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Cultivate the Right Attitude to Sin this Lent

I had concluded Holy Mass in a parish and was rushing for my next engagement when I noticed that a parishioner had packed behind my car in the parking lot making it impossible for me to depart immediately as I had planned. I waited anxiously for the owner to arrive and move the car. The owner casually arrived about half an hour later, entered her car, and drove out without a single word of apology to me. By then I was already way too late for my next engagement.

I could feel the anger rising within me. The thoughts of offense were going full throttle in my mind, “How rude, proud, selfish, arrogant, and insensitive she is.” It was only after a few minutes that I realized that while focusing so much on the annoying attitude of the parishioner, I had completely forgotten the presence of the Lord Jesus that I had just received in Holy Communion. As long as I was giving in to and nurturing the angry thoughts in my head, the more I disconnected myself from God’s loving presence with me and within me.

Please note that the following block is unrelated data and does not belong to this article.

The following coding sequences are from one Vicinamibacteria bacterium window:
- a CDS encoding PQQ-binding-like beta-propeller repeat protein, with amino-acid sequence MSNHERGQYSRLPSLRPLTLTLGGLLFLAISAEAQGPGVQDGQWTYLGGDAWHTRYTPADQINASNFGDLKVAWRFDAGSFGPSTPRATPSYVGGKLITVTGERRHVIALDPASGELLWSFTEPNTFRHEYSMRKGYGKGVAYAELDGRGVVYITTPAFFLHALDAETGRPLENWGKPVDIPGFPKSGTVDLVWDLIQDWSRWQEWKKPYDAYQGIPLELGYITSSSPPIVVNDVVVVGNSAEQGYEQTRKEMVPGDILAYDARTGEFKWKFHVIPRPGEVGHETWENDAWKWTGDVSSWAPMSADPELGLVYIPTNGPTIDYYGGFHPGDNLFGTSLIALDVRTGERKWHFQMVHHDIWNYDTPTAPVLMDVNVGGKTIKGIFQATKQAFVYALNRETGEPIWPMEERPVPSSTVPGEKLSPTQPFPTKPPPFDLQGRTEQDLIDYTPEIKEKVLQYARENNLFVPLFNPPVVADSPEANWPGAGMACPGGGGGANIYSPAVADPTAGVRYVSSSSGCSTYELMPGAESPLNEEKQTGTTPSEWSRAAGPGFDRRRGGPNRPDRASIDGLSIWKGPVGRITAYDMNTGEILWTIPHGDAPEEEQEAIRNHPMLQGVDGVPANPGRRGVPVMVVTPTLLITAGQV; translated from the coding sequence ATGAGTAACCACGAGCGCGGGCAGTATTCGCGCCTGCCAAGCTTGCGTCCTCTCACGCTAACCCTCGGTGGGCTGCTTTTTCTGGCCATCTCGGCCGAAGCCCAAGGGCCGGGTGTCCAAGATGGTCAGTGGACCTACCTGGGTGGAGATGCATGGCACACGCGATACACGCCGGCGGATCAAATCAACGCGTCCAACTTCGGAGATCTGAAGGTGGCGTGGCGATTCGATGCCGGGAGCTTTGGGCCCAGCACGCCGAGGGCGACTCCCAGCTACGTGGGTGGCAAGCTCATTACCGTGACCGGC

Nothing affects our relationship with God more than our attitude towards sin – our own sins and the sins of others against us. When we do not have a good attitude towards sin, our relationship with God is wounded and our faith in Him begins to dwindle.

Jesus in Mk 1:12-15 shows us the two attitudes that we must have towards sin if we are going to have a healthy relationship with God – Resist and Repent.

We must resist and overcome temptations to sin now. Jesus, the Holy One of God, freely chose to be tempted by the devil because He wanted to be faithful to His Father who had recently declared to Him at His baptism in the Jordan, “You are my beloved Son in whom I am well pleased.” All the temptations that Jesus faced were aimed at rupturing His filial relationship with His Father. But Jesus came and left the desert of temptation an ever-faithful Son of His Father.

St. Augustine reminds us that we too share in the victory of Jesus over temptations, “He (Christ) suffered temptation in your nature, but by His own power gained victory for you.” Because of the victory of Jesus, we too can and should resist and overcome temptations by His grace. His victory is both an example and an inspiration for our own victory over temptations. Jesus even promises that we will overcome greater temptations, “Whoever believes in me will do the works that I do, and will do greater ones than these.”(Jn 14:12)

We should also begin to resist now, no matter the past defeats and failures. We should not postpone the day of our resistance to sin as if we can resist tomorrow while giving in to sin today. The truth is that we become spiritually weaker the more that we give in to sin.

Read more at Catholic Exchange 

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